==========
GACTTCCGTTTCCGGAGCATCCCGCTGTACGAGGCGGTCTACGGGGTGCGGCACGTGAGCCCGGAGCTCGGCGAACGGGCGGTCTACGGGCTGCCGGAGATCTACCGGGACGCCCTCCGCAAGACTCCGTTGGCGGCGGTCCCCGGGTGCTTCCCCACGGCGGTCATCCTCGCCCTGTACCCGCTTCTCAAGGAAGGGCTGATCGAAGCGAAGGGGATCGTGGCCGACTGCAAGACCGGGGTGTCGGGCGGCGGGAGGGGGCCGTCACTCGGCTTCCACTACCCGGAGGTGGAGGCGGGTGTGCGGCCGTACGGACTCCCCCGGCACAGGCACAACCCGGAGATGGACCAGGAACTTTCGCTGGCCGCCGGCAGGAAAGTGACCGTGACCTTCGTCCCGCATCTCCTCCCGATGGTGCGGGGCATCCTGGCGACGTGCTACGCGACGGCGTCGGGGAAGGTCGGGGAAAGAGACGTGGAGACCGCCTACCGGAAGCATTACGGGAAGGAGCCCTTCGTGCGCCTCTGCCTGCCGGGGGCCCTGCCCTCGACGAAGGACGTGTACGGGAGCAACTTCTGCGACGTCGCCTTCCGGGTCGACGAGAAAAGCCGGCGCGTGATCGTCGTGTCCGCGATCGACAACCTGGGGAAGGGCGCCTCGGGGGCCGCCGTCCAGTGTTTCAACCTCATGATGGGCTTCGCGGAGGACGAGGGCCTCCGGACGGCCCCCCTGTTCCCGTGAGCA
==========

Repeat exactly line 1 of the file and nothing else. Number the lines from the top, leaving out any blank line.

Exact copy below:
GACTTCCGTTTCCGGAGCATCCCGCTGTACGAGGCGGTCTACGGGGTGCGGCACGTGAGCCCGGAGCTCGGCGAACGGGCGGTCTACGGGCTGCCGGAGATCTACCGGGACGCCCTCCGCAAGACTCCGTTGGCGGCGGTCCCCGGGTGCTTCCCCACGGCGGTCATCCTCGCCCTGTACCCGCTTCTCAAGGAAGGGCTGATCGAAGCGAAGGGGATCGTGGCCGACTGCAAGACCGGGGTGTCGGGCGGCGGGAGGGGGCCGTCACTCGGCTTCCACTACCCGGAGGTGGAGGCGGGTGTGCGGCCGTACGGACTCCCCCGGCACAGGCACAACCCGGAGATGGACCAGGAACTTTCGCTGGCCGCCGGCAGGAAAGTGACCGTGACCTTCGTCCCGCATCTCCTCCCGATGGTGCGGGGCATCCTGGCGACGTGCTACGCGACGGCGTCGGGGAAGGTCGGGGAAAGAGACGTGGAGACCGCCTACCGGAAGCATTACGGGAAGGAGCCCTTCGTGCGCCTCTGCCTGCCGGGGGCCCTGCCCTCGACGAAGGACGTGTACGGGAGCAACTTCTGCGACGTCGCCTTCCGGGTCGACGAGAAAAGCCGGCGCGTGATCGTCGTGTCCGCGATCGACAACCTGGGGAAGGGCGCCTCGGGGGCCGCCGTCCAGTGTTTCAACCTCATGATGGGCTTCGCGGAGGACGAGGGCCTCCGGACGGCCCCCCTGTTCCCGTGAGCA